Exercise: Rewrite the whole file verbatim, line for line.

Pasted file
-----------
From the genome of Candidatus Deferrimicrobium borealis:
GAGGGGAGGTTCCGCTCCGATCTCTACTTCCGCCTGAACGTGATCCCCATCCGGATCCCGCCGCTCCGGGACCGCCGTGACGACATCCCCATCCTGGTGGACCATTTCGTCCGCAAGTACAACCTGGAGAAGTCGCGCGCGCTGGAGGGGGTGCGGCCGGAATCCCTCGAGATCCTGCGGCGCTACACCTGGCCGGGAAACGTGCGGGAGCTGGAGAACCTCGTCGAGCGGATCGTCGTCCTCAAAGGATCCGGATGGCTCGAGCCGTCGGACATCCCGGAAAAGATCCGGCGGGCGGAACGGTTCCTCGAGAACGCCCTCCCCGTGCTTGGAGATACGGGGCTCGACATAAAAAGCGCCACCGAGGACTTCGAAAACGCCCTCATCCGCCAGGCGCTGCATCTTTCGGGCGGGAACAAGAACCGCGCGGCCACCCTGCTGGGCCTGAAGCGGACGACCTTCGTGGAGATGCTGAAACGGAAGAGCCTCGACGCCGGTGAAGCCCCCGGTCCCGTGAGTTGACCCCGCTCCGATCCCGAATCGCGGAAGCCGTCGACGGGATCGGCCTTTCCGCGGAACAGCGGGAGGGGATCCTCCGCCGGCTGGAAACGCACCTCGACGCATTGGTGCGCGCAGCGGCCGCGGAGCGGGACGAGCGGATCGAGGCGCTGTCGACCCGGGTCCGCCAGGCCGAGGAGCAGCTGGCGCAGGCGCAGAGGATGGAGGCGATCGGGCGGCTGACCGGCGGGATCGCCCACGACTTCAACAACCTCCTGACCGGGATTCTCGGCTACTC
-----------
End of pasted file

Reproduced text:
From the genome of Candidatus Deferrimicrobium borealis:
GAGGGGAGGTTCCGCTCCGATCTCTACTTCCGCCTGAACGTGATCCCCATCCGGATCCCGCCGCTCCGGGACCGCCGTGACGACATCCCCATCCTGGTGGACCATTTCGTCCGCAAGTACAACCTGGAGAAGTCGCGCGCGCTGGAGGGGGTGCGGCCGGAATCCCTCGAGATCCTGCGGCGCTACACCTGGCCGGGAAACGTGCGGGAGCTGGAGAACCTCGTCGAGCGGATCGTCGTCCTCAAAGGATCCGGATGGCTCGAGCCGTCGGACATCCCGGAAAAGATCCGGCGGGCGGAACGGTTCCTCGAGAACGCCCTCCCCGTGCTTGGAGATACGGGGCTCGACATAAAAAGCGCCACCGAGGACTTCGAAAACGCCCTCATCCGCCAGGCGCTGCATCTTTCGGGCGGGAACAAGAACCGCGCGGCCACCCTGCTGGGCCTGAAGCGGACGACCTTCGTGGAGATGCTGAAACGGAAGAGCCTCGACGCCGGTGAAGCCCCCGGTCCCGTGAGTTGACCCCGCTCCGATCCCGAATCGCGGAAGCCGTCGACGGGATCGGCCTTTCCGCGGAACAGCGGGAGGGGATCCTCCGCCGGCTGGAAACGCACCTCGACGCATTGGTGCGCGCAGCGGCCGCGGAGCGGGACGAGCGGATCGAGGCGCTGTCGACCCGGGTCCGCCAGGCCGAGGAGCAGCTGGCGCAGGCGCAGAGGATGGAGGCGATCGGGCGGCTGACCGGCGGGATCGCCCACGACTTCAACAACCTCCTGACCGGGATTCTCGGCTACTC